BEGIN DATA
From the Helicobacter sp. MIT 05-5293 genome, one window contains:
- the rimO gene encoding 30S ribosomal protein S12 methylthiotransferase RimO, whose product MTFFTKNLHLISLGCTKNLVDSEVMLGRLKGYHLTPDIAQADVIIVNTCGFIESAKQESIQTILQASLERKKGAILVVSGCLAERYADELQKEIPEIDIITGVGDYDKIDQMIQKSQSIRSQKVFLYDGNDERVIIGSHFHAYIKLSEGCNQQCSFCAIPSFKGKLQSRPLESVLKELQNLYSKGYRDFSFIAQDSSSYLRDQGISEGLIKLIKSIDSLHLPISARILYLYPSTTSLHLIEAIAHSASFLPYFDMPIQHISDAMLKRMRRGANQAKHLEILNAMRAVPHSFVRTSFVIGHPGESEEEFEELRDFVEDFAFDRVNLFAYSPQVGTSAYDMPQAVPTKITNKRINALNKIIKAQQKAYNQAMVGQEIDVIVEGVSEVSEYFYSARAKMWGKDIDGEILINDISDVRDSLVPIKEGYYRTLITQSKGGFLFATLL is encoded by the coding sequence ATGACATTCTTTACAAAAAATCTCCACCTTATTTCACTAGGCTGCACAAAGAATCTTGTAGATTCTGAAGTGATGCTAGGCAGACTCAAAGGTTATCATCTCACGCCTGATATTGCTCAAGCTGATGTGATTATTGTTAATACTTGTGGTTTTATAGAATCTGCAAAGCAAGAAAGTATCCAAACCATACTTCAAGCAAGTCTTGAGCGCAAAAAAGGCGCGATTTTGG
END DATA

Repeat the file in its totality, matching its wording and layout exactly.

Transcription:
From the Helicobacter sp. MIT 05-5293 genome, one window contains:
- the rimO gene encoding 30S ribosomal protein S12 methylthiotransferase RimO, whose product MTFFTKNLHLISLGCTKNLVDSEVMLGRLKGYHLTPDIAQADVIIVNTCGFIESAKQESIQTILQASLERKKGAILVVSGCLAERYADELQKEIPEIDIITGVGDYDKIDQMIQKSQSIRSQKVFLYDGNDERVIIGSHFHAYIKLSEGCNQQCSFCAIPSFKGKLQSRPLESVLKELQNLYSKGYRDFSFIAQDSSSYLRDQGISEGLIKLIKSIDSLHLPISARILYLYPSTTSLHLIEAIAHSASFLPYFDMPIQHISDAMLKRMRRGANQAKHLEILNAMRAVPHSFVRTSFVIGHPGESEEEFEELRDFVEDFAFDRVNLFAYSPQVGTSAYDMPQAVPTKITNKRINALNKIIKAQQKAYNQAMVGQEIDVIVEGVSEVSEYFYSARAKMWGKDIDGEILINDISDVRDSLVPIKEGYYRTLITQSKGGFLFATLL is encoded by the coding sequence ATGACATTCTTTACAAAAAATCTCCACCTTATTTCACTAGGCTGCACAAAGAATCTTGTAGATTCTGAAGTGATGCTAGGCAGACTCAAAGGTTATCATCTCACGCCTGATATTGCTCAAGCTGATGTGATTATTGTTAATACTTGTGGTTTTATAGAATCTGCAAAGCAAGAAAGTATCCAAACCATACTTCAAGCAAGTCTTGAGCGCAAAAAAGGCGCGATTTTGG